WASHINGTON – House Republicans' $86.7 billion proposal for Iraq and Afghanistan includes money President Bush (search) wants for an Iraqi witness protection program but drops funds he sought for that country's traffic police and ZIP codes.
House Appropriations Committee Chairman Bill Young (search), R-Fla., unwrapped his version of the package Monday. He said he will probably fine-tune it when he tries pushing it through his panel Thursday but offered no details on how.
Regardless of whether he changes it, the House bill represents an attempt to defuse some of the political bombshells borne by the $87 billion version that Bush proposed a month ago. Lawmakers from both parties plan to discuss the wartime funding request with senior administration officials Tuesday at the White House.
Something similar to Bush's plan is expected eventually to pass Congress (search) with strong bipartisan support. Even so, the bill has become a target for Democrats eager to weaken the president's hand and for some Republicans uncomfortable with its cost and some of its fine print.
Opponents say Bush's proposal, particularly the $20.3 billion for reconstructing Iraq, is too lavish at a time of record federal deficits and tight domestic spending at home.
"I have scrubbed the president's request and made some improvements," Young said in a statement.
In its biggest departure, the House measure pares the Iraq rebuilding fund to $18.6 billion. But it follows the president's plan to make the expenditures a grant financed by the U.S. Treasurer, despite demands by some members of both parties to structure the spending as loans Iraq eventually would have to repay.
Administration officials and its defenders in Congress say the reconstruction money is needed to establish political and economic stability in Iraq, which could help hasten the departure of U.S. troops.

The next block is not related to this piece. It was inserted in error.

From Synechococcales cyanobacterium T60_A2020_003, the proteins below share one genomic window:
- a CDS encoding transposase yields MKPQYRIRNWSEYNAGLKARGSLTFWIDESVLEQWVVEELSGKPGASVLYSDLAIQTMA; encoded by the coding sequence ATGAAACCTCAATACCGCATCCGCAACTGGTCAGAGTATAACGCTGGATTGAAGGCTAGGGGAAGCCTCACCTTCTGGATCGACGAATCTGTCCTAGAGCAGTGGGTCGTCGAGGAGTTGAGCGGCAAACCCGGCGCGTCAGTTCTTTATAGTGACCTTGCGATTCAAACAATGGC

The GOP-run Senate, taking a week's recess for Columbus Day, hopes to approve its version of the legislation by mid-October. The Senate bill makes far fewer changes in Bush's plan.
Most of the bill covers U.S. military operations in Iraq, Afghanistan and elsewhere and is widely supported by members of both parties. The House legislation would trim Bush's proposed $65.6 billion military request by about $400 million.
According to documents released by the committee and distributed internally on Capitol Hill, changes the House would make in Bush's plans include an added $251 million for extra body armor and clearance of unexploded ordnance. There also is spending added for jammers that can prevent bombs from being detonated by radio.
Members of Congress have criticized the administration for shortchanging U.S. troops for those items.
"It must be the secretary of defense's highest priority to eliminate shortages that, if not addressed, could cost soldiers their lives," says a report on the bill circulated to lawmakers and aides.
The House also would use $500 million to let the Army hire civilian security guards to replace reservists now performing that job, enough to let the Pentagon demobilize 7,000 to 10,000 reserves, the documents say.
As Bush proposed, the measure also includes $858 million over the next two years for the expenses of the Coalition Provisional Authority, the Pentagon-run agency, led by L. Paul Bremer, that is in charge in Iraq. The money is to cover personnel costs, supplies, security, help for reporters and other expenses.
From Bush's request for rebuilding Iraq, the House version drops $50 million for traffic police; $300 million out of $509 million Bush wants for prisons; and $153 million that included money to buy garbage trucks for $50,000 apiece.
Also dropped from Bush's request is $100 million for restoring Iraq's marshlands, systematically emptied and destroyed by deposed President Saddam Hussein's government to punish Shiite Muslims who live there; $13 million for ZIP and area codes; $100 million to build seven public housing communities; and $150 million to begin building a new children's hospital in Basra.
Still included from Bush's plan is $100 million for a witness protection program for Iraqis who provide information on Saddam and other missing members of his government. Also surviving is $900 million for petroleum products for Iraq, which has the world's second largest oil reserves, while the oil industry is rebuilt.
While Bush proposed $800 million to help rebuild Afghanistan, the House bill increases that total to $1.2 billion.
The House version also adds $413 million to repair U.S. military facilities damaged by Hurricane Isabel, and $245 million for the U.S. share of the money to finance U.N. peacekeepers in Liberia.
A $100 million fund Bush wanted to control for "complex foreign crises" would instead be for overseas drought and famine assistance, particularly in Sudan and Liberia, under the House bill.